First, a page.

Mor, Maayan. "Government Policies, Interest Groups, and the Structure of Party Competition"

Lipset and Rokkan’s seminal work argued that the structure of European party systems was determined by large-scale conflicts and by the temporal sequence of the conflicts. Although Belgium had the social divisions and the political tensions to develop the four cleavages mentioned by Lipset and Rokkan, only two of the structural conditions were translated into political parties and a third conflict was represented by a pressure group that remained extra-parliamentary. This paper uses new data from Belgium to re-examine the formation of the party system in one of Stein Rokkan’s most studied cases. Using new data about constituencies’ occupational and linguistic profile, party appeals, and party vote shares, I trace the formation of the Belgian party system from 1830 to 1910. I find that when social groups could represent their interests using pressure groups, they did not form new parties. I also find that although the ethno-linguistic tensions were not represented by a particular political party, they shaped the social bases of all parties by creating incentives for existing parties to respond to voters and adopt positions on the ethno-linguistic issue. This paper offers an explanation to when large-scale conflicts do not cause the formation of new parties and demonstrates the importance of accounting for intersections between salient electoral issues when explaining the development of European party systems.

Boix, Carles and Maayan Mor. "Sequences of Cleavage Formation and Party System Development in Germany"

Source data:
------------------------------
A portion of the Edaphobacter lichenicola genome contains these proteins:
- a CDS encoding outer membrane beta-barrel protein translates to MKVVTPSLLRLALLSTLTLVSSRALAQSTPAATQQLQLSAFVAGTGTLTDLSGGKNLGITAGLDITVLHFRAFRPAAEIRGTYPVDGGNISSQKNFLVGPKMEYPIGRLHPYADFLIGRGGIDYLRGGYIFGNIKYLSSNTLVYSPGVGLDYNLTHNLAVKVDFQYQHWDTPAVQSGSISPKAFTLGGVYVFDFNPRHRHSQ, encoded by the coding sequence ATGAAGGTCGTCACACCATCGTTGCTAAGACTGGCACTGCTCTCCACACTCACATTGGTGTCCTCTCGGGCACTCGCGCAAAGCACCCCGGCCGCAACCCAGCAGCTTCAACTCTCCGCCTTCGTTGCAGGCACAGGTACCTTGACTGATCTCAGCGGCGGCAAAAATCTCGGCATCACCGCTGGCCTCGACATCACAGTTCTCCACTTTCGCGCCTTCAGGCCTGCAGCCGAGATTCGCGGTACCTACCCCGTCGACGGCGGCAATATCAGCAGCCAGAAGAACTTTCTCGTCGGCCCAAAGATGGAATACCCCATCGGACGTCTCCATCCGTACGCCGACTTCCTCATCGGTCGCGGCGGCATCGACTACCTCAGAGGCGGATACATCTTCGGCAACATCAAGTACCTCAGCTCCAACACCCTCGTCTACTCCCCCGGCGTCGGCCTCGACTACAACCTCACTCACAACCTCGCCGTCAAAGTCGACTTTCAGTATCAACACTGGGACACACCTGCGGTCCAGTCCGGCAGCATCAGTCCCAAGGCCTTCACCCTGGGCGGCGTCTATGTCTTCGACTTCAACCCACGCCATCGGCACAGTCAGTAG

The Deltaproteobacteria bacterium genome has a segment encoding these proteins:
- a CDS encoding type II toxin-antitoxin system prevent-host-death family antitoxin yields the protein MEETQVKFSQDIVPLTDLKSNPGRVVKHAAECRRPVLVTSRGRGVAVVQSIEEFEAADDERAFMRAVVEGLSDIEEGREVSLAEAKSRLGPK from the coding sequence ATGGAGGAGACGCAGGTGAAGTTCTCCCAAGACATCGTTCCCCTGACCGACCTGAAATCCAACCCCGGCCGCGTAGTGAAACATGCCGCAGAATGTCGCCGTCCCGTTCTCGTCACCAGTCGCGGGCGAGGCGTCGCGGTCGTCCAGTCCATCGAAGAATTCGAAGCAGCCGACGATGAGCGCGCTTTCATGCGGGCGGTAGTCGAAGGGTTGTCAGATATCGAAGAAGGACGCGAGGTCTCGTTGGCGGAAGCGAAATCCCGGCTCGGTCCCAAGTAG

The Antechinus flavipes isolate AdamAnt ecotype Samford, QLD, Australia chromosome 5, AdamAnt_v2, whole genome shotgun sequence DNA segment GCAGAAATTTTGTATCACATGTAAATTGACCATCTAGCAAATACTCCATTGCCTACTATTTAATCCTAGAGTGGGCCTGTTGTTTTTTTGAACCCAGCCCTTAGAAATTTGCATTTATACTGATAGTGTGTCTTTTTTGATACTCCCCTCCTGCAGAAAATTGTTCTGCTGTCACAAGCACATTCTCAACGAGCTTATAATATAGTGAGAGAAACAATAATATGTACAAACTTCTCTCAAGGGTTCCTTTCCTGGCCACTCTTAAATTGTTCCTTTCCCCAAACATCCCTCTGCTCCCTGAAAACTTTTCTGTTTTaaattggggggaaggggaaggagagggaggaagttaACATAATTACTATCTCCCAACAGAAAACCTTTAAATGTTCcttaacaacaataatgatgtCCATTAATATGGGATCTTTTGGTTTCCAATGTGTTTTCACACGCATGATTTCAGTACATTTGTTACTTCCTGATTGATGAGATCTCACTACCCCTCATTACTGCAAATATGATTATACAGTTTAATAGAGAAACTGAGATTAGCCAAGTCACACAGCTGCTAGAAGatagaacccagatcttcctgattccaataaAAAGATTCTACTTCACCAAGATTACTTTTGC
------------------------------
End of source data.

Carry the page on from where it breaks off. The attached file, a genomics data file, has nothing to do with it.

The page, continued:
We offer a new explanation for the development of party systems in Europe. The interests of social groups drove the formation of parties and the structure of party systems was determined by the permissiveness of the electoral rules, social groups’ preferences over policies, and prior partisan mobilization. We demonstrate this argument using a new comprehensive dataset of German elections and information about constituencies’ religious and occupational profile. Using this dataset, we examine the development of the social bases of German political parties from 1871 to 1932. We show that the party system emerged in two phases. First, when religious and ideological groups organized against government policies that encroached on their rights and conflicted with their interests, and second, when the socialist party, the SPD, was allowed to compete in elections starting in 1890. After the rise of the SPD, the German party system was effectively divided into a northern Protestant system where the SPD competed with liberal and conservative parties and a south-western Catholic system where party competition was between the Catholic party (Zentrum) and liberal and conservative parties. Once formed, the dual party-system remained remarkably stable through World War I and despite the hyperinflation crisis of the 1920s. We conclude with a discussion about the lessons we can derive from the German case to explain the development of party systems in neighboring countries that share structural similarties with Germany.